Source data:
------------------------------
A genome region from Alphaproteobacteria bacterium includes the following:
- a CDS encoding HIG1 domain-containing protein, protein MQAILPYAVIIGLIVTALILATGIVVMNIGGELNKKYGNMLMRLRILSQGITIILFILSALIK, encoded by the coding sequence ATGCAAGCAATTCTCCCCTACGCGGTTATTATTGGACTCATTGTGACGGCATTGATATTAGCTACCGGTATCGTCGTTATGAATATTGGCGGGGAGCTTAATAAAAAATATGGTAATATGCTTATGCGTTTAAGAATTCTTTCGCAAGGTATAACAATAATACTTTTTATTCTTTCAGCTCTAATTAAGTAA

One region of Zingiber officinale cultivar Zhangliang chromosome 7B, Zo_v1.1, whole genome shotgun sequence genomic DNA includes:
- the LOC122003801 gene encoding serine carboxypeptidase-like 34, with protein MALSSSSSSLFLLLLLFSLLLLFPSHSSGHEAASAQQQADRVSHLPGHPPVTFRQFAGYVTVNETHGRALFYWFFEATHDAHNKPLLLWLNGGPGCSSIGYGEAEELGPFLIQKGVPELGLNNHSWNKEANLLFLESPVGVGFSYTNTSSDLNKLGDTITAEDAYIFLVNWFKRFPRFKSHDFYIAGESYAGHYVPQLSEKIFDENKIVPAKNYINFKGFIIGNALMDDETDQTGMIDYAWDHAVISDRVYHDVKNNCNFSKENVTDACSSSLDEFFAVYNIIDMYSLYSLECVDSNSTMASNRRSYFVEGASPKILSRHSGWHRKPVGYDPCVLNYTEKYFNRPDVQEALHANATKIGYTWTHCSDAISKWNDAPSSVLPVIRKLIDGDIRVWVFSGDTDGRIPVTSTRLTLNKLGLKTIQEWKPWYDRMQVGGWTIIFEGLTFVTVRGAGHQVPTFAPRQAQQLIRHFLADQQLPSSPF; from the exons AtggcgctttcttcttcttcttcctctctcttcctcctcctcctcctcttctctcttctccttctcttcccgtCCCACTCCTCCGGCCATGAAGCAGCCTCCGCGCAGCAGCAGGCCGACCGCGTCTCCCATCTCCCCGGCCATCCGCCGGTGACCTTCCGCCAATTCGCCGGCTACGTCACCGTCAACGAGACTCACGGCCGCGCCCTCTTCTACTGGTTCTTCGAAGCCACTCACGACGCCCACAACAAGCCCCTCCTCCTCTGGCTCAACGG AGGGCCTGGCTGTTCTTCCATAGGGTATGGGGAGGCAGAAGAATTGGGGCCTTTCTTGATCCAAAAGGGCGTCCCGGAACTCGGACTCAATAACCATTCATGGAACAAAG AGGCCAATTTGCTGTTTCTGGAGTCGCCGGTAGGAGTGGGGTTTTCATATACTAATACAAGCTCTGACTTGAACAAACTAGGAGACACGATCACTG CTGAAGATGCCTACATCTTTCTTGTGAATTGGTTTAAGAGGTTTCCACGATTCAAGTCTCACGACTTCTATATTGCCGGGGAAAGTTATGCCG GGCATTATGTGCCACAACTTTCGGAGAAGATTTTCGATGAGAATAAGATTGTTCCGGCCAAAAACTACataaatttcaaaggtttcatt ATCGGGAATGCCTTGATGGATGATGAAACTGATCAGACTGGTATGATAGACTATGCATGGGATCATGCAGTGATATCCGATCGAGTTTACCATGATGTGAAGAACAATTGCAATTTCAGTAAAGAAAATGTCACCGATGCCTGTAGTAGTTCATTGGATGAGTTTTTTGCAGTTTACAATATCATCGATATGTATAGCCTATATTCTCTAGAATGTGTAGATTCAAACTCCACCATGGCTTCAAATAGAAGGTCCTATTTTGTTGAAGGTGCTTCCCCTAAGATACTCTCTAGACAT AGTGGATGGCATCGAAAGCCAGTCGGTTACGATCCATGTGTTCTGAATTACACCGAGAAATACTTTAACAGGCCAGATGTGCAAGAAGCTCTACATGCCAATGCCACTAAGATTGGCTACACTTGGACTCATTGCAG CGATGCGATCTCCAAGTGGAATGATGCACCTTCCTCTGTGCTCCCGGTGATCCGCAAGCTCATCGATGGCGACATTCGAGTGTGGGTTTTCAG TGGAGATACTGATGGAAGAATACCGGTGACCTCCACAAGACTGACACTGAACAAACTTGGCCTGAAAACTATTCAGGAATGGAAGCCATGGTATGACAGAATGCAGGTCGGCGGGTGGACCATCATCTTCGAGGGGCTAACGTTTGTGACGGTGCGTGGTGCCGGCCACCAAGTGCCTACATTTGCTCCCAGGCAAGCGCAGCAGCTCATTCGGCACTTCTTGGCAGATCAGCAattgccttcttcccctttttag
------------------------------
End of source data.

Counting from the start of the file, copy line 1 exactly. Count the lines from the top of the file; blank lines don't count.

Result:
A genome region from Alphaproteobacteria bacterium includes the following: